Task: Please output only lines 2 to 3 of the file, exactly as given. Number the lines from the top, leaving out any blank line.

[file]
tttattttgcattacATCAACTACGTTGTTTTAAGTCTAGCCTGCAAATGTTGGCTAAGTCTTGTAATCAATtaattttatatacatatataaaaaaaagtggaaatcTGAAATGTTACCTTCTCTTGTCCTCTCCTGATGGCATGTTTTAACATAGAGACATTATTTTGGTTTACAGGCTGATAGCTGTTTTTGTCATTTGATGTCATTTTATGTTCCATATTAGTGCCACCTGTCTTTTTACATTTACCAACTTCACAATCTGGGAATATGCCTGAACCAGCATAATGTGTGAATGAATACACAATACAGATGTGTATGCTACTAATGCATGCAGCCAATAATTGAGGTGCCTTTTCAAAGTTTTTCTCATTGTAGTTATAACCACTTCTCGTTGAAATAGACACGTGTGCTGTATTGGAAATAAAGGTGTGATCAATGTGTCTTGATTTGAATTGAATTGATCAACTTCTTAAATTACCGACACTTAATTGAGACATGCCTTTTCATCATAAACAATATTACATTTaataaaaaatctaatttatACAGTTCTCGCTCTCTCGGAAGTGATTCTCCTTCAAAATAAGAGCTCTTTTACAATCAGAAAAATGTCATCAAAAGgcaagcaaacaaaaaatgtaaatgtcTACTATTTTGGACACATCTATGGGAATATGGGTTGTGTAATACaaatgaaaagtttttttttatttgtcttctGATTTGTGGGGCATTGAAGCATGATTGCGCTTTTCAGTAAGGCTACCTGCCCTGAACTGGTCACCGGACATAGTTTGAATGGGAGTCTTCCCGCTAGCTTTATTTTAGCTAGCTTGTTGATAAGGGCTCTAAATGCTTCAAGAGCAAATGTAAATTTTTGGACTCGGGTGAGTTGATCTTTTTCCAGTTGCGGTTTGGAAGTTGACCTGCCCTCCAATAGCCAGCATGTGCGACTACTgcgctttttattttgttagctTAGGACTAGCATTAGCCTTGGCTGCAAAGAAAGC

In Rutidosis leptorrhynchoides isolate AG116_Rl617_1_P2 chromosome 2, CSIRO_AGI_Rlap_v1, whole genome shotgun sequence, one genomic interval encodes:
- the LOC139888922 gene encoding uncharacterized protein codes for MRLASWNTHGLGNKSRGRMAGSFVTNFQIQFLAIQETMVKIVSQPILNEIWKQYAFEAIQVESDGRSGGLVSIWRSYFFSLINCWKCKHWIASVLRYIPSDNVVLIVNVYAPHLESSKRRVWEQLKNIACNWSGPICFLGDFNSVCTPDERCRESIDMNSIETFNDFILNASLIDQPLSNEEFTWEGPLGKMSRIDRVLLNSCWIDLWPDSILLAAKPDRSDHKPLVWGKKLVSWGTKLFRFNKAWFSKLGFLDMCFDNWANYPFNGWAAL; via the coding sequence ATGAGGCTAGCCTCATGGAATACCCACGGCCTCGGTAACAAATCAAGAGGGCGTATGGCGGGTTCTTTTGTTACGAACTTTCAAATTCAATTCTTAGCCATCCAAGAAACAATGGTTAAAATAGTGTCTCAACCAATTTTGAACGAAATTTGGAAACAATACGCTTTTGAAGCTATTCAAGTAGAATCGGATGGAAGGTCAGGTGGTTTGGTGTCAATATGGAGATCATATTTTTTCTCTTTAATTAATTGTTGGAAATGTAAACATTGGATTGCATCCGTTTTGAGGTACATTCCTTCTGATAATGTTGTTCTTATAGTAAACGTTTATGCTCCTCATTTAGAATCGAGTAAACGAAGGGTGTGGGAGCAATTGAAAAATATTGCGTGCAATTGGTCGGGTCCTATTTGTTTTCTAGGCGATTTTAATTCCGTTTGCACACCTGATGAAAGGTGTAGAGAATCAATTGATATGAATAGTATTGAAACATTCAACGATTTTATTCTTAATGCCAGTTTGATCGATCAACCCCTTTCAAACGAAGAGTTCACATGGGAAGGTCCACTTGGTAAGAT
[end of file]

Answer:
In Rutidosis leptorrhynchoides isolate AG116_Rl617_1_P2 chromosome 2, CSIRO_AGI_Rlap_v1, whole genome shotgun sequence, one genomic interval encodes:
- the LOC139888922 gene encoding uncharacterized protein codes for MRLASWNTHGLGNKSRGRMAGSFVTNFQIQFLAIQETMVKIVSQPILNEIWKQYAFEAIQVESDGRSGGLVSIWRSYFFSLINCWKCKHWIASVLRYIPSDNVVLIVNVYAPHLESSKRRVWEQLKNIACNWSGPICFLGDFNSVCTPDERCRESIDMNSIETFNDFILNASLIDQPLSNEEFTWEGPLGKMSRIDRVLLNSCWIDLWPDSILLAAKPDRSDHKPLVWGKKLVSWGTKLFRFNKAWFSKLGFLDMCFDNWANYPFNGWAAL; via the coding sequence ATGAGGCTAGCCTCATGGAATACCCACGGCCTCGGTAACAAATCAAGAGGGCGTATGGCGGGTTCTTTTGTTACGAACTTTCAAATTCAATTCTTAGCCATCCAAGAAACAATGGTTAAAATAGTGTCTCAACCAATTTTGAACGAAATTTGGAAACAATACGCTTTTGAAGCTATTCAAGTAGAATCGGATGGAAGGTCAGGTGGTTTGGTGTCAATATGGAGATCATATTTTTTCTCTTTAATTAATTGTTGGAAATGTAAACATTGGATTGCATCCGTTTTGAGGTACATTCCTTCTGATAATGTTGTTCTTATAGTAAACGTTTATGCTCCTCATTTAGAATCGAGTAAACGAAGGGTGTGGGAGCAATTGAAAAATATTGCGTGCAATTGGTCGGGTCCTATTTGTTTTCTAGGCGATTTTAATTCCGTTTGCACACCTGATGAAAGGTGTAGAGAATCAATTGATATGAATAGTATTGAAACATTCAACGATTTTATTCTTAATGCCAGTTTGATCGATCAACCCCTTTCAAACGAAGAGTTCACATGGGAAGGTCCACTTGGTAAGAT